Before shifting more money into stocks, it was important to reiterate why we hold them and why we hold the bonds we would have to sell off in order to buy more stocks.
We hold 80% or our portfolio in stocks. We rely on the dividends they produce and growth in stock prices as companies become more productive and valuable. This growth is necessary to support spending needs for a potentially fifty plus year retirement time frame without it being eroded by inflation.
With interest rates at all time lows, bonds don’t produce much income and they have little potential for substantial price appreciation. They do have substantial inflation risk over long periods of time. They also face considerable interest rate risk if rates rise. This risk is particularly high with interest rates at all-time lows.
High quality bonds historically hold their value well, or even go up in value when people flee stocks in fear or when interest rates are lowered, often in times of financial distress. They’ve done this over the past month, giving us the capital to buy more stocks.
Will We Need To Sell Stocks At Depressed Prices in the Next 5-10 Years?
The second question I had to ask before feeling confident following through on buying more stocks is how likely it might be that I’d need to sell them at a loss.
Even after rebalancing our portfolio, we would still have over three years of our normal living expenses in bonds. We also have over a year’s worth of normal living expenses in cash. We also have the ability and willingness to continue to earn money and/or cut spending.
My wife continues to work part-time and her income covers most if not all of our normal spending. In this time when many companies and individuals are being thrust into working remotely and figuring it out on the fly, her company is spending time and effort to create free webinars to share how they built their company to work virtually in an effort to help others. Her job and income appear to be solid.
I’ve spent the past two years writing a book and working on this blog to develop a modest retirement income stream. Given the loss of traffic to the blog, anticipated loss of advertising dollars, and decreased discretionary spending over the past month, I anticipate little to no income this year beyond what I’ve already earned. Still, I’m positioned well for when we get through the medical part of this crisis, the economy restarts, and people again focus on their financial well being.
Should We Change Our Plans?
Answering the first two questions gave me confidence to follow through with our plans to rebalance our portfolio.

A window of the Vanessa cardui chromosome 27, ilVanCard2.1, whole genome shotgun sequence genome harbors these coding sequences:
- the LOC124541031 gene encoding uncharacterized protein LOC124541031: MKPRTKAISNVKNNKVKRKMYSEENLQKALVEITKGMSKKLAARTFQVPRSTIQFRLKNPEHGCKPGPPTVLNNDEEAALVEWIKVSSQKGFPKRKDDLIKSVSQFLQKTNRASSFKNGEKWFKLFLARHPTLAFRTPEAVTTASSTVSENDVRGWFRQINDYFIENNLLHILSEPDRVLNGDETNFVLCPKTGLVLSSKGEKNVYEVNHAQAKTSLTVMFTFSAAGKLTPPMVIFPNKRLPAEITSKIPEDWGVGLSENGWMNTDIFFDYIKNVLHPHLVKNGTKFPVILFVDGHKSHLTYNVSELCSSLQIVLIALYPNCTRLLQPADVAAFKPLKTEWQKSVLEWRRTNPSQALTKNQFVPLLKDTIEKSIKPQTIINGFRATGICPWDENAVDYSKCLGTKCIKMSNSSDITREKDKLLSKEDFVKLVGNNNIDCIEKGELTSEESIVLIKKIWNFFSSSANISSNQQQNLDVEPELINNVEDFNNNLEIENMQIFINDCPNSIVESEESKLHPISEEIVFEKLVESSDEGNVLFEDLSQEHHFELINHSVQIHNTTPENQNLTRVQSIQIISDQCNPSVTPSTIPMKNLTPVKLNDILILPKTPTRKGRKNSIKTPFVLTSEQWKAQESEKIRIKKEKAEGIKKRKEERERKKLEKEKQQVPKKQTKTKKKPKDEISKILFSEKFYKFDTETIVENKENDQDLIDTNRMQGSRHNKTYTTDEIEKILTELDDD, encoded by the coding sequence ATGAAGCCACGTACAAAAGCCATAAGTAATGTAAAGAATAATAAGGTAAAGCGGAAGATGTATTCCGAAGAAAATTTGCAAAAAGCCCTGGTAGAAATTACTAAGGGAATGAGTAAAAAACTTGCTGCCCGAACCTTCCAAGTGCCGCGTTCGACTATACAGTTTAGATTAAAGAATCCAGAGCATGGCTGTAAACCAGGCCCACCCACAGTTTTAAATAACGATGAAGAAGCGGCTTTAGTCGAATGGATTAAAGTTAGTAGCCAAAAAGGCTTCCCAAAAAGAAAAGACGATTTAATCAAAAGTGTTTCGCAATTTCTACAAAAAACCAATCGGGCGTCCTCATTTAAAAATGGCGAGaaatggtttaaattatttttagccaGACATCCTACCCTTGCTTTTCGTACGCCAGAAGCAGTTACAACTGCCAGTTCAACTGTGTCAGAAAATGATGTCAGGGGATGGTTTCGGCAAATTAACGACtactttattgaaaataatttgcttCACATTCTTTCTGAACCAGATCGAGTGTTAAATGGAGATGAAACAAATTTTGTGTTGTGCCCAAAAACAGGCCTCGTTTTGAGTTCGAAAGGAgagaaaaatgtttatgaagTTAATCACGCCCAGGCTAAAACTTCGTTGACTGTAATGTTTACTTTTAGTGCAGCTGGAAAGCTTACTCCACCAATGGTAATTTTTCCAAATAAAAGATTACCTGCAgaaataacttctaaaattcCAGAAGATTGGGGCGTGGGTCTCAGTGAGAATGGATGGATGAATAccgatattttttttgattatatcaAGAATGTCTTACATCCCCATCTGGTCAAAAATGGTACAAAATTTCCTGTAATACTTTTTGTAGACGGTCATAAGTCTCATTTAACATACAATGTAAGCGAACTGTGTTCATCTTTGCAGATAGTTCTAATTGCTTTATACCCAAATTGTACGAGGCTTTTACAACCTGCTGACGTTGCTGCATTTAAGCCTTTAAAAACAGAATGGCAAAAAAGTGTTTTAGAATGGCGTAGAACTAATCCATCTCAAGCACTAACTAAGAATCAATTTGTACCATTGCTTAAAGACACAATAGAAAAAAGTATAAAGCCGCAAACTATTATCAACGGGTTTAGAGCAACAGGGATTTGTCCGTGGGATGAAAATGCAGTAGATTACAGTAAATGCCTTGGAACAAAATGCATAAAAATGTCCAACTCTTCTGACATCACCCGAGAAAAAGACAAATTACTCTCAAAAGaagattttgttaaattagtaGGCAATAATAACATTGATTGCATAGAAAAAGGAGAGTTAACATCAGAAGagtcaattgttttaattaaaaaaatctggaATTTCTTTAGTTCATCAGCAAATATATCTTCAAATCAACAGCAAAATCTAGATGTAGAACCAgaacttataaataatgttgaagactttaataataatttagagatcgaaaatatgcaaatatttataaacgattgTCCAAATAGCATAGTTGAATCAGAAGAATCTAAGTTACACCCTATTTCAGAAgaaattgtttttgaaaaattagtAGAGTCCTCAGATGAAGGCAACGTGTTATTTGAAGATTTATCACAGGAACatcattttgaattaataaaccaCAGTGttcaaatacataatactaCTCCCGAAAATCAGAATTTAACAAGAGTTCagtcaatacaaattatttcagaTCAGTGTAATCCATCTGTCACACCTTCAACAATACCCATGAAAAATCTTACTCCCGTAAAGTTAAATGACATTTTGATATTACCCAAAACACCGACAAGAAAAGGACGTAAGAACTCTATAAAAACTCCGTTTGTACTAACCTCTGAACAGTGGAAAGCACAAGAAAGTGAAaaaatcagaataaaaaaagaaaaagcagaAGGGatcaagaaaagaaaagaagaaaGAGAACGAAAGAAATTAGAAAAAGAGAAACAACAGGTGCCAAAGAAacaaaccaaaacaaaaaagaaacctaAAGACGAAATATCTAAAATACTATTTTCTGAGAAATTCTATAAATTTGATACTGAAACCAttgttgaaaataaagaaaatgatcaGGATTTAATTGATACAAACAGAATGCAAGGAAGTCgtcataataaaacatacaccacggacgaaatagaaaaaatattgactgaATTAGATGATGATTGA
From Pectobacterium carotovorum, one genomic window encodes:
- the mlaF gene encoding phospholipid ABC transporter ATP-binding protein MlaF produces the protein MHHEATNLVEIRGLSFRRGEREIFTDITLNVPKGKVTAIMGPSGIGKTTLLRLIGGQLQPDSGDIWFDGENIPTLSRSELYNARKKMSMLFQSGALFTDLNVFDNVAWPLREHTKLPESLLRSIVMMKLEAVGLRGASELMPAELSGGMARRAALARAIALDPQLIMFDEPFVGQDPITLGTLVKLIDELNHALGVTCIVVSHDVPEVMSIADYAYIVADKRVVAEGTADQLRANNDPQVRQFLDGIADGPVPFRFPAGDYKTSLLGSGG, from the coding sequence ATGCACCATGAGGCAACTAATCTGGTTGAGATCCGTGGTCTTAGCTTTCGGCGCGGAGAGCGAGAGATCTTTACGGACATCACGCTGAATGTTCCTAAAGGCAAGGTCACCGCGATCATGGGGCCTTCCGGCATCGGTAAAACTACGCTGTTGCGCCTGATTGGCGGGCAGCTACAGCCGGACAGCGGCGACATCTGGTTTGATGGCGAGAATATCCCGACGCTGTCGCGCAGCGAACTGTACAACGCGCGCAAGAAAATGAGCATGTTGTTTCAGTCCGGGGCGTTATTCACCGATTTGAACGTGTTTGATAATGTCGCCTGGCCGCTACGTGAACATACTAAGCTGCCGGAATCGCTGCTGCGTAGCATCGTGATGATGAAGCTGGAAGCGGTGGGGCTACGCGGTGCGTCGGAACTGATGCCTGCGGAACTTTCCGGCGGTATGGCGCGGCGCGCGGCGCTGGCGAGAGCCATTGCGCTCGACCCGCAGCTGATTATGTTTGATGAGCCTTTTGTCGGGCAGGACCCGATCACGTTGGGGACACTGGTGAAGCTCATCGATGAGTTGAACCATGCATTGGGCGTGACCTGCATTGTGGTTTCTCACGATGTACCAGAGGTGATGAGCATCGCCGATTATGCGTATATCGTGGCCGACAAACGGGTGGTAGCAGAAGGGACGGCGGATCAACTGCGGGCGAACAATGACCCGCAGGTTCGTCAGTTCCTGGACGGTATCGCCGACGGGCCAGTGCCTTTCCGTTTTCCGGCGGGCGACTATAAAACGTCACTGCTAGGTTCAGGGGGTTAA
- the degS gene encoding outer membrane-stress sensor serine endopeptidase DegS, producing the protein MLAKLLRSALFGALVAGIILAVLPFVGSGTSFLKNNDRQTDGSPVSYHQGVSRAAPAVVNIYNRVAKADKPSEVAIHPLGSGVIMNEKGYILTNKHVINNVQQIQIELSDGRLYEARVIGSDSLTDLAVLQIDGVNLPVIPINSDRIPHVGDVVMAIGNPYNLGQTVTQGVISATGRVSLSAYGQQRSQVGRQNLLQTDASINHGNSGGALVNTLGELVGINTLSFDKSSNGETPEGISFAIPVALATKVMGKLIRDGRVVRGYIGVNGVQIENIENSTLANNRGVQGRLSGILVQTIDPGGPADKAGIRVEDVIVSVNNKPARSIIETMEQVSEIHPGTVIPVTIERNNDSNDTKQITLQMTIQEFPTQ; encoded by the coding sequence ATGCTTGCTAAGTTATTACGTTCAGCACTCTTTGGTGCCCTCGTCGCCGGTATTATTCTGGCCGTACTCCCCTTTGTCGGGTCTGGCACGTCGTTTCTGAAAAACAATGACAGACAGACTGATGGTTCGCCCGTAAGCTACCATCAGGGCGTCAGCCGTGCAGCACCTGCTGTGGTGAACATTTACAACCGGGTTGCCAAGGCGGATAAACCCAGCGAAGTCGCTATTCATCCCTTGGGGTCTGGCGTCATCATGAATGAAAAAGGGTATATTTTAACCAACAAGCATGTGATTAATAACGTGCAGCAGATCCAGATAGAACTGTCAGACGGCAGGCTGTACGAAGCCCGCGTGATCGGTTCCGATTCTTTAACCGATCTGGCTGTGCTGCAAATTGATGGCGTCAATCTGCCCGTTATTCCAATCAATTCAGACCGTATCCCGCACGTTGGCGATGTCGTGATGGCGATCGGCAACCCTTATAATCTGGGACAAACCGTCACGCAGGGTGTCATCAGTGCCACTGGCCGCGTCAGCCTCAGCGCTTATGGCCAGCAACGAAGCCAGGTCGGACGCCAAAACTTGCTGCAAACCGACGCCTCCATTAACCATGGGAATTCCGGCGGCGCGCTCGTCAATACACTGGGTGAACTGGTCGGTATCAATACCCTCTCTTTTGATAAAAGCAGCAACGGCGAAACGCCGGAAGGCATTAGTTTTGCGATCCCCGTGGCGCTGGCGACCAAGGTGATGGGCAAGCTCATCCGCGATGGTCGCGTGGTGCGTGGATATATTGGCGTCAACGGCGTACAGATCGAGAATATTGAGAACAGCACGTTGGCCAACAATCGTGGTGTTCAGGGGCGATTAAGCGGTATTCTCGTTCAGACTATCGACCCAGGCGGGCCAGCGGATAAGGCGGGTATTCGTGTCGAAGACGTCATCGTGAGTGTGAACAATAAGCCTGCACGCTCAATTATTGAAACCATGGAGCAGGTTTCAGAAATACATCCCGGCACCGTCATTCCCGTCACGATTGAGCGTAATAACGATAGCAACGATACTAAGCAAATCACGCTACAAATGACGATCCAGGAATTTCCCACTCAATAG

On March 30th I sat down and looked at our balances as I do at the end of every month. By using mutual funds, we get the price of the NAV at the end of the same day we make trades. Given the extreme volatility of recent weeks, I kept an eye on the markets on April 1st. When I saw they were down considerably that day, I made our transactions to rebalance later that afternoon.
After thinking through these questions I’ve realized that our lives have changed considerably since we wrote our investment policy statement, but our plan has not. We wrote our plan when we had two full-time incomes and a high savings rate to invest. We now have little to no new money to invest.
It may be time to change our policy on rebalancing by considering it more frequently to take advantage of buying opportunities. Another option would be to rebalance if our allocation is off by a particular percent from our target. This is something we’ll discuss over the coming weeks or months as life regains some normalcy.
Why Not to Buy/Rebalance
I help my parents with their investments in their traditional retirement. We typically rebalance around the end of the year when I can sit down with them and get a handle on their annual financial information.
At the end of 2019 we took a sizable distribution to replenish their cash position by selling appreciated stocks. We then sold off more stocks to rebalance their portfolio back to their target 50% stock, 50% bond allocation.
They called me in mid-March as the health and financial news were getting really scary. Should they be doing anything with their investments? I went through the same three questions with them.
Why Do We Hold Stocks and Bonds?
My parents hold 50% of their portfolio in bonds for several reasons. They are at a stage in life when going back to work to generate income is not realistic or desirable. Thus, they can’t tolerate great portfolio volatility. Bonds are there to provide for their current living needs.
Stocks are not held for current consumption. They are only to be sold from a position of strength if they outperform. This was the case last year, when the gains were used to replenish cash and bonds.
Will We Need To Sell Stocks At Depressed Prices in the Next 5-10 Years?
The little bit of income bonds produce, combined with Social Security, goes a long way towards covering my parent’s current modest spending needs. Even in their “go-go years” of retirement when (pre-Covid-19 and hopefully one day again soon) they were traveling extensively, my dad was playing a lot of golf, they were enjoying spoiling their young granddaughter, etc. they were drawing about 3% from their investment portfolio annually.